Making a comeback

A species native to Europe, the wild boar (or “cinghiale”, in Italian) largely disappeared from its historical territories during the 18th and 19th centuries. Their decline was widely attributed to the combined effects of habitat change, competition for space and resources and, of course, hunting.

Wild boars were a prized quarry, revered for their ferocity – and the danger involved in pursuing them. According to local folklore from the region of Liguria, the last truly wild boar was hunted and killed in 1814, in the province of Savona.

After an absence of more than a century, wild boar began to return to Liguria, and to the neighbouring region of Piedmont. A further influx occurred during World War I, when it’s believed that military activities in the south-east of France forced parts of the population back into Italy over the Alps.

Although hunting fraternities were quick to augment this fledgling population with wild boars transported from elsewhere, the return of the species was primarily due to natural causes. From the 1950s onwards, traditional agricultural practices were abandoned as more and more people moved from rural towns into the cities. This meant that large areas of formerly cultivated terraces and pastures were rapidly overgrown, fast becoming dense secondary woodlands.

A city gone wild

This spontaneous “rewilding” has become a controversial issue in the region. Many conservationists and environmental organisations consider the region’s return to a “wild state” a success. But others believe that the encroaching wilderness signals a loss of traditional woodland knowledge and a reduction of biodiversity, associated with the pastures and meadows.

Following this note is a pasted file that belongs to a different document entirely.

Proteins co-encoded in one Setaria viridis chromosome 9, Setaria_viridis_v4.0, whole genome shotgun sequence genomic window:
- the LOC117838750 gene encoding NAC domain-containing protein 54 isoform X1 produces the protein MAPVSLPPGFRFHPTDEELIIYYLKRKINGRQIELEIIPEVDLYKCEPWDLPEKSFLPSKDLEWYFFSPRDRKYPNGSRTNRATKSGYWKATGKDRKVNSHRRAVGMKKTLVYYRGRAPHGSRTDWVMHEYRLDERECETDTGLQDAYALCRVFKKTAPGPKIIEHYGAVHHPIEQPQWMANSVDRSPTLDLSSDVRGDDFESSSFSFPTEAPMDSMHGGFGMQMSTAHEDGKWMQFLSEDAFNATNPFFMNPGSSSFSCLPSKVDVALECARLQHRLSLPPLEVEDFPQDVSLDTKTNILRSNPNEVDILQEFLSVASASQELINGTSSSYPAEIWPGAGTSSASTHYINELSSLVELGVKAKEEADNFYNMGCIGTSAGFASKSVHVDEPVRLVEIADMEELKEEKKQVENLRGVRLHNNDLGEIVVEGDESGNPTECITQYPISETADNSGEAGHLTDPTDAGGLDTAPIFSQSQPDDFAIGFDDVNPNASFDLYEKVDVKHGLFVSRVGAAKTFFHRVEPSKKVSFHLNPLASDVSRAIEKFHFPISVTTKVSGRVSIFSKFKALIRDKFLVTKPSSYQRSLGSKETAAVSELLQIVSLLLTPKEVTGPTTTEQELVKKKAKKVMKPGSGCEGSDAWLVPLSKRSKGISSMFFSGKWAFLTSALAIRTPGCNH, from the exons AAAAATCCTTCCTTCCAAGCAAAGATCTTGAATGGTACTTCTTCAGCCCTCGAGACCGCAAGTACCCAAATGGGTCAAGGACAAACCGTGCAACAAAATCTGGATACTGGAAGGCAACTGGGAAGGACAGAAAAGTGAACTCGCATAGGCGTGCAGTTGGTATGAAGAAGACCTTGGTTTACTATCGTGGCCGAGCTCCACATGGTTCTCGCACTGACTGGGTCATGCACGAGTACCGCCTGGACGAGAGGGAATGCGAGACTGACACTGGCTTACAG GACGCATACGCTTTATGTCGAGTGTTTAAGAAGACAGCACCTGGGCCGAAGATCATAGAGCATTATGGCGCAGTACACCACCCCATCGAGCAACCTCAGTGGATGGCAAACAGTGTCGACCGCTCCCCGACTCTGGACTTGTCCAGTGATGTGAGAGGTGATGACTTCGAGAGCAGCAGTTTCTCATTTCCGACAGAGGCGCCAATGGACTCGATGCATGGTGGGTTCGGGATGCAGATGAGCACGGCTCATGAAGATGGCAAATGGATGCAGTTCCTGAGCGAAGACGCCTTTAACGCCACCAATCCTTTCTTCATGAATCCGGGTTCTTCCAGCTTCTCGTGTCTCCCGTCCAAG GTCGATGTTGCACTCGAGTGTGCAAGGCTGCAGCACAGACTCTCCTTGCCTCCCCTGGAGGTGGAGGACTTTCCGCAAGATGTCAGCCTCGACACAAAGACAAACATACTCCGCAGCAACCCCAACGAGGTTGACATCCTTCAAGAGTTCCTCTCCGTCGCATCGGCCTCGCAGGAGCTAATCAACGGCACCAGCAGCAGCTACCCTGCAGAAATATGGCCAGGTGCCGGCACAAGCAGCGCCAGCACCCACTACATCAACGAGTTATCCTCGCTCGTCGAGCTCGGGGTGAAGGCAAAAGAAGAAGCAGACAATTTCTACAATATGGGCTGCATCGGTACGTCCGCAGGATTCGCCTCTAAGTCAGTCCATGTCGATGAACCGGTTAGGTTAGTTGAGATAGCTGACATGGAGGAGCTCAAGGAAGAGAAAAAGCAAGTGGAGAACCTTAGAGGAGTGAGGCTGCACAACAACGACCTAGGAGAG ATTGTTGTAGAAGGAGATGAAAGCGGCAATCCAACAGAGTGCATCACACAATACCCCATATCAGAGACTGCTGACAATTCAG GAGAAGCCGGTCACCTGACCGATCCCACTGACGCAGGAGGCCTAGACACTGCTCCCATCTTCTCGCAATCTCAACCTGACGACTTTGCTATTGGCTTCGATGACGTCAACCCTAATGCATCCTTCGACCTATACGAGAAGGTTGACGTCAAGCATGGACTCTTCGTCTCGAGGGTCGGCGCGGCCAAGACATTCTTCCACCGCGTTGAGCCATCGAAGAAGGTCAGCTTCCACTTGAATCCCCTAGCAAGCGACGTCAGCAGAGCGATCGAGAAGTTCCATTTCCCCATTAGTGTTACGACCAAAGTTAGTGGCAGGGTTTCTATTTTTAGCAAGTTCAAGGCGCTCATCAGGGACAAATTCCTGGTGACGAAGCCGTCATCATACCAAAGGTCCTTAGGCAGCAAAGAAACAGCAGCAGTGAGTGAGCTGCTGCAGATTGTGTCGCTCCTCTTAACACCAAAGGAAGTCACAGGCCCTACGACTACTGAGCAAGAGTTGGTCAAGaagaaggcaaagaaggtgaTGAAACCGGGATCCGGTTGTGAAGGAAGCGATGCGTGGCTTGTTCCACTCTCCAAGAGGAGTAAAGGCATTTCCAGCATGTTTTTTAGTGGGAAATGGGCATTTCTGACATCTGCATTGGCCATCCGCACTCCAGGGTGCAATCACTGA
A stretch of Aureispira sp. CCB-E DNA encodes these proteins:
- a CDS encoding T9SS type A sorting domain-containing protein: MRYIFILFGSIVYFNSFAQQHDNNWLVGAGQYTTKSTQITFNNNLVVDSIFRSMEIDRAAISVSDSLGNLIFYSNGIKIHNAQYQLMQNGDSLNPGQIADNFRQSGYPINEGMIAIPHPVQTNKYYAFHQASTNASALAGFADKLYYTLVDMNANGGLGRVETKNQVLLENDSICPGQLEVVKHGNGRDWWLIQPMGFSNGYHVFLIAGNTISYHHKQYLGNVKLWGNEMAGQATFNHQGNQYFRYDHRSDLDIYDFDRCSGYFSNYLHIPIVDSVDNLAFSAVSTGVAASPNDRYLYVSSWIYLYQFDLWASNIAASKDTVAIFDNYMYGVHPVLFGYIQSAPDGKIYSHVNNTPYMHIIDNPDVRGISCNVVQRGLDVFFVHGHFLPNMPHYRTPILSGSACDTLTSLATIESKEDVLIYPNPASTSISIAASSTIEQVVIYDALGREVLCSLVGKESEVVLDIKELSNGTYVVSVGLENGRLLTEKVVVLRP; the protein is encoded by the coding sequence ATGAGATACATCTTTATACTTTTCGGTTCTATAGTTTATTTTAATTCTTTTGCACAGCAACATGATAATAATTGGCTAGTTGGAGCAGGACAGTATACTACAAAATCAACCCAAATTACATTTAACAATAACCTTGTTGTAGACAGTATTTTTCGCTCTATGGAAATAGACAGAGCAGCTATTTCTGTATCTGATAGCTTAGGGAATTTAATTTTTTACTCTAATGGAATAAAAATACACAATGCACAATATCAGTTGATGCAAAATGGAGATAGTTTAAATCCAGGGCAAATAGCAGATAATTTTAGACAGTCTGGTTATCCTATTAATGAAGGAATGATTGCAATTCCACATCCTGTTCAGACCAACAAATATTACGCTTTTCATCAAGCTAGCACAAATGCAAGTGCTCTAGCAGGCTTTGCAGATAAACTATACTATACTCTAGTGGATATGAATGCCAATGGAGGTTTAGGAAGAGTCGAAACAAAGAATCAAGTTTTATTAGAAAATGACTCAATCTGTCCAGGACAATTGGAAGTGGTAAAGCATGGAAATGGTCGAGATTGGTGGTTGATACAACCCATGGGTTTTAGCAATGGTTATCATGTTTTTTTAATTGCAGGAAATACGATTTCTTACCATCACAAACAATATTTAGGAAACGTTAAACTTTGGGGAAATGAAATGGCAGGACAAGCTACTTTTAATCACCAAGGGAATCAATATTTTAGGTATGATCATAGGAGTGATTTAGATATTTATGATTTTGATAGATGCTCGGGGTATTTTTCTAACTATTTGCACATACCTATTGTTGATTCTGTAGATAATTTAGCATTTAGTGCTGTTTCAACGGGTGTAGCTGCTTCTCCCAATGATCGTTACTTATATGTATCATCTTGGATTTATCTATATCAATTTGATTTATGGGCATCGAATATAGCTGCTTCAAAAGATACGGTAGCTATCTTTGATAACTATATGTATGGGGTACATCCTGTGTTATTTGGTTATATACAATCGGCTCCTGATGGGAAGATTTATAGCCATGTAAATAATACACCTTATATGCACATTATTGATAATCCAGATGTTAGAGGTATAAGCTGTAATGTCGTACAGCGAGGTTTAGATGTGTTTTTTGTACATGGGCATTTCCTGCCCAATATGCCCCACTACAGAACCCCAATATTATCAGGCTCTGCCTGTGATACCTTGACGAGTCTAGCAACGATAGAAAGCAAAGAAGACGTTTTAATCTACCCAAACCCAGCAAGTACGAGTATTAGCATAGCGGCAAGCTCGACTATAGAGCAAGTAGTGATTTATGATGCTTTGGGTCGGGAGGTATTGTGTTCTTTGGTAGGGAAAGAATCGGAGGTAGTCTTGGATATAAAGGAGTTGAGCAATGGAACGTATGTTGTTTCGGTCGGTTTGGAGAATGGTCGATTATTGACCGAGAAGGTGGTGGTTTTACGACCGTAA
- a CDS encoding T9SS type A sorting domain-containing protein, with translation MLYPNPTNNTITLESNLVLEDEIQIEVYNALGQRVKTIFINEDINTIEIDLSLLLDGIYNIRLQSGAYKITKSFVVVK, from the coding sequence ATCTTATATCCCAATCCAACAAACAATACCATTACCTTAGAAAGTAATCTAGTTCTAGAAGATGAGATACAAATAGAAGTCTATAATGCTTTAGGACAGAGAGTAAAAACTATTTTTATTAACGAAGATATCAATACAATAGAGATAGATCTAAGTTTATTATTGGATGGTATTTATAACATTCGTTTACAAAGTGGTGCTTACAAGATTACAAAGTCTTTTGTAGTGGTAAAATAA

The province of Genoa is among the areas most densely populated by wild boar in Italy, with an estimated 25 boar per 10km². Rewilding processes have brought woodlands to the city limits, blurring the boundary between rural and urban areas. The species has expanded beyond the hinterlands, colonising highly urbanised, densely populated city spaces in Genoa, drawn by the abundance of food waste created by humans.

In 2009, the infamous boar Pierino made his home at Righi, on the outskirts of Genoa, where he was routinely fed with focaccia by enthusiasts. Today, a family of wild boar call the Albergo dei Poveri – a historical hostel for the Genoese poor in the city centre – their home.

But while their antics are often recorded and shared with glee on social media, the threats posed by the presence of wild animals has become a preoccupation for the city’s municipal administration.

Boorish behaviour

Wild boar have been involved in a number of traffic accidents, and have proven to be particularly dangerous when with their young, attacking dogs and even people. The city council in Genoa has put forward many proposals to reduce the number of animals in the city, ranging from forced removals, to sterilisation, increased attention to waste disposal and approved hunts. About 90 wild boar were reportedly culled in 2018.

Needless to say, each of these measures has been hotly debated. Animal advocacy groups staunchly oppose the proposals, and sometimes obstruct the authorities’ attempts to take action, often sending patrols to care for the animals, and even give them names. But other residents are displeased with the animals’ presence in the city, and have consulted with the council on how to address the problems that they cause.

And so Genoa continues to grapple with thorny issues surrounding the presence of wild boar in the city, with the city authorities seeking to resolve a polemical issue that embroils the lives of animals and humans alike. So far, a collective, coherent and communally agreeable strategy has proven evasive; one that considers the need for public safety, hygiene and health with the ethical responsibilities towards to wild boar themselves.

Meanwhile, the animals themselves continue to lounge and forage beneath the Ponte Gerolamo Serra and elsewhere, bringing a little of the wilderness into the city.

The Conversation

Robert Hearn, Assistant Professor in Human Geography, University of Nottingham.

This article is republished from The Conversation under a Creative Commons license. Read the original article.